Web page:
The other one, funnily enough, the other thing that comes to mind, talking about mums, just like the complete lack of understanding, just like you Clare, in terms of exactly what I do. I find that really hard, it’s not really the work that she wants me to do, and so it’s constantly dealing with that as well.

 

CLARE

No, I think that definitely people outside the business world struggle to understand it, and perhaps struggle to understand too the amount of energy and effort you need to put it, and for me, I say, at stages, if I’m launching something, or up levelling, then yeah, you have to do that. I also don’t want to spend my life working all the time. You do this thing, it’s to be able to have an amazing life as well, I kind of am always conscious of that as well, but to your point, I have never worked so hard in my life as I have when working for myself.

 

STEVIE

Yeah, it’s full on isn’t it, and I’m finally, and when I say finally, I mean literally in the last month or so, starting to get to the point where I am more organized and streamlining the business and having people help me with things that I’ve never had them help me with before, I can actually start to see the light at the end of the tunnel and there’s actually a future ahead of me where it’s not going to be like that all the time, which is amazing because it’s not sustainable, that’s one thing that family and friends do not understand, is how much work you need to put in, like there’s no getting around it in the early days to set yourself up to get to the point you can actually have that sort of help.

 

CLARE

Oh absolutely! And I do think that laying the foundations, like investing the time does mean that you’re setting yourself up for success in the longer term –

 

STEVIE

For sure!

 

CLARE

So yeah, interesting to hear about your experience behind that journey as well. Now, final question, what advice would you give to Stevie, if you could look back now and have a chat to Stevie of two years ago, what would you say to her? What would be your piece of advice?

 

STEVIE

Oh my god! My advice is actually around the pre-business Stevie! I will answer your question – but like, a lot of my advice is around Just Start, and just do it! I’m one of those people that just loves things to be perfect, and so I literally probably spent three to four years where I would look at the Marie Forleo’s of the world, and be extremely frustrated that I couldn’t be at that level when I was starting out, so I just didn’t start at all, and not having the courage to do things like leave a full time job that was a great job, that just deep down I needed to satisfy me, and the biggest piece of advice that I probably have is for that person, rather than for the girl that finally did it – for her I’m like “Go girl! You finally did it!” If I knew what was ahead of me, like I remember the week that I finished my job and driving home and just being like “Oh my gosh this is so exciting!” If I actually knew the level of work, and everything that was ahead of me, and the challenges, and obviously the good times as well, but my gosh, there’s been a lot in there, I definitely would have done it, but god I’m glad I didn’t know about it at the time, you know what I mean?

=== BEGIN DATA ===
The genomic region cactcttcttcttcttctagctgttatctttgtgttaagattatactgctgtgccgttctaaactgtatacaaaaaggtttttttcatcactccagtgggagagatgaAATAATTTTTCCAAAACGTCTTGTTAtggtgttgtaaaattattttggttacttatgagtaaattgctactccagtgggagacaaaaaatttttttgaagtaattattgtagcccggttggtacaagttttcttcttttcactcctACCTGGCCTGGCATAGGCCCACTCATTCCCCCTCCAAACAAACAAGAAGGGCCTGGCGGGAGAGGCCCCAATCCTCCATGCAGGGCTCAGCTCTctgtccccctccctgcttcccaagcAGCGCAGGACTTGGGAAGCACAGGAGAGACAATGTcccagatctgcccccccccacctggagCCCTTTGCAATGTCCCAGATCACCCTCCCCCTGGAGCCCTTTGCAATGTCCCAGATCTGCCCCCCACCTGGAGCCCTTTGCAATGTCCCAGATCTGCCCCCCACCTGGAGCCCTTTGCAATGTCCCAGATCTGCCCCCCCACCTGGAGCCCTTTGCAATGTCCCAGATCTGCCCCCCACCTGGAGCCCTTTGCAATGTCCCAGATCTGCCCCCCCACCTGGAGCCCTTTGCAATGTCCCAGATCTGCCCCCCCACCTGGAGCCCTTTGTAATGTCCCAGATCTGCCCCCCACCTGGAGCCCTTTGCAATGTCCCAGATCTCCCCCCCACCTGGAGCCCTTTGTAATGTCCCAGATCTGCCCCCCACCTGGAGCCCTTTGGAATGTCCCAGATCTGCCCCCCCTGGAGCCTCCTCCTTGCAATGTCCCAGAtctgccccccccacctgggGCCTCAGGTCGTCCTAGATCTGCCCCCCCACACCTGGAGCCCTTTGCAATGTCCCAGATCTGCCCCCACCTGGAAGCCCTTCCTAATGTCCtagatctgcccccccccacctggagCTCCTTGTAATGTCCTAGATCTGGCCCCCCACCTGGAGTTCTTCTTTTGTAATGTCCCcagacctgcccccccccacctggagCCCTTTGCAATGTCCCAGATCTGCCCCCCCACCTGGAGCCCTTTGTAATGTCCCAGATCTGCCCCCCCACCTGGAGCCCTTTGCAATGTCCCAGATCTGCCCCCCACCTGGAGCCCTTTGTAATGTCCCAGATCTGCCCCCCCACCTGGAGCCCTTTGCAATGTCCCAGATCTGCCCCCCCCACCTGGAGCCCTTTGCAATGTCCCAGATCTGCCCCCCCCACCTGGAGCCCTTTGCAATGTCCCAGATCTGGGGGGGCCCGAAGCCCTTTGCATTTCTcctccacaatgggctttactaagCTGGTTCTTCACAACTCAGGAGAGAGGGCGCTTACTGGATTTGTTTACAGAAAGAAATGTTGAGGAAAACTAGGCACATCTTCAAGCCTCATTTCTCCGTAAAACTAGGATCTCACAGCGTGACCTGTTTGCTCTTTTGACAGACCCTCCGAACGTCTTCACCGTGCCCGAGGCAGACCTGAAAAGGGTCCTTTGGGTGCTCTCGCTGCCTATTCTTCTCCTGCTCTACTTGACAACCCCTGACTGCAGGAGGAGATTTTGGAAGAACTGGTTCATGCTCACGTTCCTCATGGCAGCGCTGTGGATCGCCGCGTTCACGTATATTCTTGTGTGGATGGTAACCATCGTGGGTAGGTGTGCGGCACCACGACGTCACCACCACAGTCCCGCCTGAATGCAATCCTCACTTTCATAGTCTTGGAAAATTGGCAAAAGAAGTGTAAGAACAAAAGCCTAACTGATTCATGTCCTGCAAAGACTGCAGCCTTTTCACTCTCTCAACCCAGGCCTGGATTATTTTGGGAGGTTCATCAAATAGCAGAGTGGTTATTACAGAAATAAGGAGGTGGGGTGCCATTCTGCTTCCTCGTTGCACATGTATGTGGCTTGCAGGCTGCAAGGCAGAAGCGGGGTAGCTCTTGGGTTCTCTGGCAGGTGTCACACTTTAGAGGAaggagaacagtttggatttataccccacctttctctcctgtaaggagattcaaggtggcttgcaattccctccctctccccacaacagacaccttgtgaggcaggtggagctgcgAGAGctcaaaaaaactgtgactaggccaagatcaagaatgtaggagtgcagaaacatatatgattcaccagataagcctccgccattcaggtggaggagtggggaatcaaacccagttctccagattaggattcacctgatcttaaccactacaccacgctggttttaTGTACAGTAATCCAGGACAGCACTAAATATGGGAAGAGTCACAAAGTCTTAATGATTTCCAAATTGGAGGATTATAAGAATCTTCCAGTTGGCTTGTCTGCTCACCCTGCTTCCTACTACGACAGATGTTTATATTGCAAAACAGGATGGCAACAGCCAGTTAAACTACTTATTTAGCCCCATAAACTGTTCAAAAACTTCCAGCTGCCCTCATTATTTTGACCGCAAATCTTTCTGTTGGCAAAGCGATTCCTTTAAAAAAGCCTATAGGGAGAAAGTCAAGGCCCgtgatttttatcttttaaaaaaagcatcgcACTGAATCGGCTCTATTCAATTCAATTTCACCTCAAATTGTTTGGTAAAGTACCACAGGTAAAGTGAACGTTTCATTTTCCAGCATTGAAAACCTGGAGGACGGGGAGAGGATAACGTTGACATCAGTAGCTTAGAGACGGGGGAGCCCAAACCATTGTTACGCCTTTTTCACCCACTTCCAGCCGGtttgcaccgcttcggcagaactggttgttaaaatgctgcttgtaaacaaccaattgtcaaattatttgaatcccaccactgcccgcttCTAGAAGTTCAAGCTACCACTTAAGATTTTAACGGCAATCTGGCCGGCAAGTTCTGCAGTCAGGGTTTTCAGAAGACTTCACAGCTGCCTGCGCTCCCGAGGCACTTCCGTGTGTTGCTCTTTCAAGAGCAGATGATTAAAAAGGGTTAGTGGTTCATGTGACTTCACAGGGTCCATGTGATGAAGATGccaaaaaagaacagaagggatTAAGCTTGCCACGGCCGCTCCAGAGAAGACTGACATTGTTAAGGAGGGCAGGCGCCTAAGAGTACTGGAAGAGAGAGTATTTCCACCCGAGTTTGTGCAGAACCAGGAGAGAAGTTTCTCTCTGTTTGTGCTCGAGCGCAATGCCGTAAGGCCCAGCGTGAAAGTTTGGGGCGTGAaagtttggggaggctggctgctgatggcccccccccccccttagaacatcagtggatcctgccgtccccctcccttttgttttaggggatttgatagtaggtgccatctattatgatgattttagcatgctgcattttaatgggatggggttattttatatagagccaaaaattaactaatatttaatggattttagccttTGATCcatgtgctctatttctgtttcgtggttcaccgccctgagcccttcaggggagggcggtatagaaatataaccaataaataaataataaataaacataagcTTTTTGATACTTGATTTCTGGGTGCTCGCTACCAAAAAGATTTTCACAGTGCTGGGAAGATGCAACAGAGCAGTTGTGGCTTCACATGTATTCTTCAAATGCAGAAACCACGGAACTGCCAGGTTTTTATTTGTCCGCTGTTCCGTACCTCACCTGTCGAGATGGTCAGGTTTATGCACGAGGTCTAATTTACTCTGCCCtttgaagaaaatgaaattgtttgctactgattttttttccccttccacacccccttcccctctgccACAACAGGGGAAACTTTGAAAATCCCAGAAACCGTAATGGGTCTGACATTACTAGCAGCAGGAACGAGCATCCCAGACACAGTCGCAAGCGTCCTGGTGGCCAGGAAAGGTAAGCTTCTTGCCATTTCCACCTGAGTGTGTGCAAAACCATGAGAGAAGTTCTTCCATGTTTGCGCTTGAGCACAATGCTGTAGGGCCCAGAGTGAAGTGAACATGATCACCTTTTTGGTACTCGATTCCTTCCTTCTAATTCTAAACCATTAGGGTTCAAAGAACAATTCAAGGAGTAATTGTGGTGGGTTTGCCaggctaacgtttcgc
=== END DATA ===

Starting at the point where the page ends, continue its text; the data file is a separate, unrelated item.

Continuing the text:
CLARE

Yeah, its one of those things, I mean, I can totally relate to what you’re saying, it’s like of course I would do it again, but I guess I just never really knew just how much work it would be. And similar to you, I so wished that I had done it when I younger, I only launched my business at the age of thirty five, with a less than one year old child, and my whole business journey has been when I’ve got mortgages, and children, and I’ve gone through a pregnancy and the birth of my second child as well – yeah, it’s been tough, I’m not gonna lie to you, I just wished that I’d done it when I was a little bit younger.

 

STEVIE

I actually find that a lot of my friends are in the same boat as you Clare, having that time when you have maternity leave, really forces you to put in respect what you value and really push to do things differently, but like for me, and it’s so funny to say this – I’ve always been so driven, and probably the reason I didn’t do this earlier is I was having so much fun travelling and going out with my friends, I wouldn’t take any of that back earlier, because like that was really good times, and that was a season, and now I’m in a completely different season, and there’s a lot to be said for that as well, right?

 

CLARE

Oh, absolutely! Look where you’ve ended up, it’s all led you to where you’re meant to be! Well, thank you so much for joining us, you have shared just so much wisdom, both about social media and about your business journey, and I appreciate your vulnerability and transparency with us today, just for anyone who’s listening and wants to know a little bit more about you, do you have anything that you want to share with the listeners or do you want to share how they can get in touch with you?

 

So I’ll be sharing all of Stevie’s links in the show notes, which is at clarewood.com.au/podcast. Thank you so much for joining us, Stevie!

 

Thank you so much for joining me today, if you enjoyed this episode, please make sure you subscribe to receive future episodes, and I’d be so grateful for a review on apple podcast! If you’d like a copy of the show notes or any of the links mentioned today, please jump over to clarewood.com.au/podcast and remember that Clare is spelled CLARE, have a wonderful week and look forward to chatting to you again soon!

About your host

Hi, I’m Clare Wood – I’m a numbers geek, a travel lover, a reality tv addict, and a passionate business coach. I’m here to empower you to create an extraordinary business and an amazing life; because I believe you don’t have to choose between the two.